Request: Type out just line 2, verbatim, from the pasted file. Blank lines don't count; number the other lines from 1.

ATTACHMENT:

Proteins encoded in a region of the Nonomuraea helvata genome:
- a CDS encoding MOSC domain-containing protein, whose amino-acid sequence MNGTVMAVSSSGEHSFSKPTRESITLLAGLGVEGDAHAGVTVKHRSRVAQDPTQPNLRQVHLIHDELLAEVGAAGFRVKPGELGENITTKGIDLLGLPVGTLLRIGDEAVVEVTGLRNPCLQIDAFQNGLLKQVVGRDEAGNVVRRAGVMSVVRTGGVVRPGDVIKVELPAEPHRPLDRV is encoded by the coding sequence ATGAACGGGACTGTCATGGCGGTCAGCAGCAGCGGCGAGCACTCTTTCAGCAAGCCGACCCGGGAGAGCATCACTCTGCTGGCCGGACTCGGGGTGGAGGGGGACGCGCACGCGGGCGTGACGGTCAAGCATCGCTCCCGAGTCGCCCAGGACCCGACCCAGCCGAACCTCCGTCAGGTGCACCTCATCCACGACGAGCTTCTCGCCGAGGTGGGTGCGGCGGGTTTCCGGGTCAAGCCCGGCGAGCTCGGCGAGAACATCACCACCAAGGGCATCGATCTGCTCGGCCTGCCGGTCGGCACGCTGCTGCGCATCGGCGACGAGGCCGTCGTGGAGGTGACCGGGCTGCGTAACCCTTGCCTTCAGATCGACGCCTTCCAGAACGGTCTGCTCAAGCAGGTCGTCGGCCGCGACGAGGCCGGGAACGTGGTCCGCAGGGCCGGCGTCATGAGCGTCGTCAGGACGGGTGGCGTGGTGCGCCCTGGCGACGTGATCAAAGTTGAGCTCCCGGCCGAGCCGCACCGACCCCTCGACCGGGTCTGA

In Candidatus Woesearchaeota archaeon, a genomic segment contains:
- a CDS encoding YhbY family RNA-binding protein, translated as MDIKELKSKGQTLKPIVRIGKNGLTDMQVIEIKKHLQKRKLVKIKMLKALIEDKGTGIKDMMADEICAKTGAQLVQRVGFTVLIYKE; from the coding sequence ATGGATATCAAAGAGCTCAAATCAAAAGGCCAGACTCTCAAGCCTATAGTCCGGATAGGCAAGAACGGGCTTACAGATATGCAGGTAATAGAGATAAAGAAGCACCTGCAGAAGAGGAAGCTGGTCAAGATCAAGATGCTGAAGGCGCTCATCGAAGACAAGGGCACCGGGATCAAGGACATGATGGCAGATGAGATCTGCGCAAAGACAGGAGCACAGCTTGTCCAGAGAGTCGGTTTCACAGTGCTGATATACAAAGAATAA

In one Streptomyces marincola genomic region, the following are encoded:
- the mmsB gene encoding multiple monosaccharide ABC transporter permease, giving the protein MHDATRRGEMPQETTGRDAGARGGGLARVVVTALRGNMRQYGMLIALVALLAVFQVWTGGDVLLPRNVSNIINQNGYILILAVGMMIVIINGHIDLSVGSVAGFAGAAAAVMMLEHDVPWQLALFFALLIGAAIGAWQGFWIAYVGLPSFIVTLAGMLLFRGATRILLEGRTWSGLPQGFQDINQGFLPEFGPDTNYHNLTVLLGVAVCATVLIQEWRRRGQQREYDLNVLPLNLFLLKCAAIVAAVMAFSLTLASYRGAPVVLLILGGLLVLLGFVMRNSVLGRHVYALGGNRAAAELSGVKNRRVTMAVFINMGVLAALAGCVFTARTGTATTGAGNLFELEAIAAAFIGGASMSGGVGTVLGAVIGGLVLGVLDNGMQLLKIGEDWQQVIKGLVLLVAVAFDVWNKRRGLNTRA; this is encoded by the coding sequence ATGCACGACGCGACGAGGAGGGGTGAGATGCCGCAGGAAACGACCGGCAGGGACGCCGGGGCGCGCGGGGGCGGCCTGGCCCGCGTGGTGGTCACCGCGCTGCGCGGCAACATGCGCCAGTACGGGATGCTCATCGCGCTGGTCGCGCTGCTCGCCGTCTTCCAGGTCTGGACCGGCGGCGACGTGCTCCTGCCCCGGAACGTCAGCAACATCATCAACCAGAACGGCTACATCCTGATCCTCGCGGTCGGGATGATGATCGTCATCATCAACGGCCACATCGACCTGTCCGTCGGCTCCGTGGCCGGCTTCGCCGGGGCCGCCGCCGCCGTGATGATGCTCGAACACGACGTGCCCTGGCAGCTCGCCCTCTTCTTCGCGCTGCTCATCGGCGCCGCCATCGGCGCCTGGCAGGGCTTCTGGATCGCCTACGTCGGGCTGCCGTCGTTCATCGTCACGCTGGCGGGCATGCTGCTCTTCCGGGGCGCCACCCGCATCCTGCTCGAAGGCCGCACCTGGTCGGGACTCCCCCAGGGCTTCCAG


- a CDS encoding MOSC domain-containing protein, whose amino-acid sequence MNGTVMAVSSSGEHSFSKPTRESITLLAGLGVEGDAHAGVTVKHRSRVAQDPTQPNLRQVHLIHDELLAEVGAAGFRVKPGELGENITTKGIDLLGLPVGTLLRIGDEAVVEVTGLRNPCLQIDAFQNGLLKQVVGRDEAGNVVRRAGVMSVVRTGGVVRPGDVIKVELPAEPHRPLDRV is encoded by the coding sequence ATGAACGGGACTGTCATGGCGGTCAGCAGCAGCGGCGAGCACTCTTTCAGCAAGCCGACCCGGGAGAGCATCACTCTGCTGGCCGGACTCGGGGTGGAGGGGGACGCGCACGCGGGCGTGACGGTCAAGCATCGCTCCCGAGTCGCCCAGGACCCGACCCAGCCGAACCTCCGTCAGGTGCACCTCATCCACGACGAGCTTCTCGCCGAGGTGGGTGCGGCGGGTTTCCGGGTCAAGCCCGGCGAGCTCGGCGAGAACATCACCACCAAGGGCATCGATCTGCTCGGCCTGCCGGTCGGCACGCTGCTGCGCATCGGCGACGAGGCCGTCGTGGAGGTGACCGGGCTGCGTAACCCTTGCCTTCAGATCGACGCCTTCCAGAACGGTCTGCTCAAGCAGGTCGTCGGCCGCGACGAGGCCGGGAACGTGGTCCGCAGGGCCGGCGTCATGAGCGTCGTCAGGACGGGTGGCGTGGTGCGCCCTGGCGACGTGATCAAAGTTGAGCTCCCGGCCGAGCCGCACCGACCCCTCGACCGGGTCTGA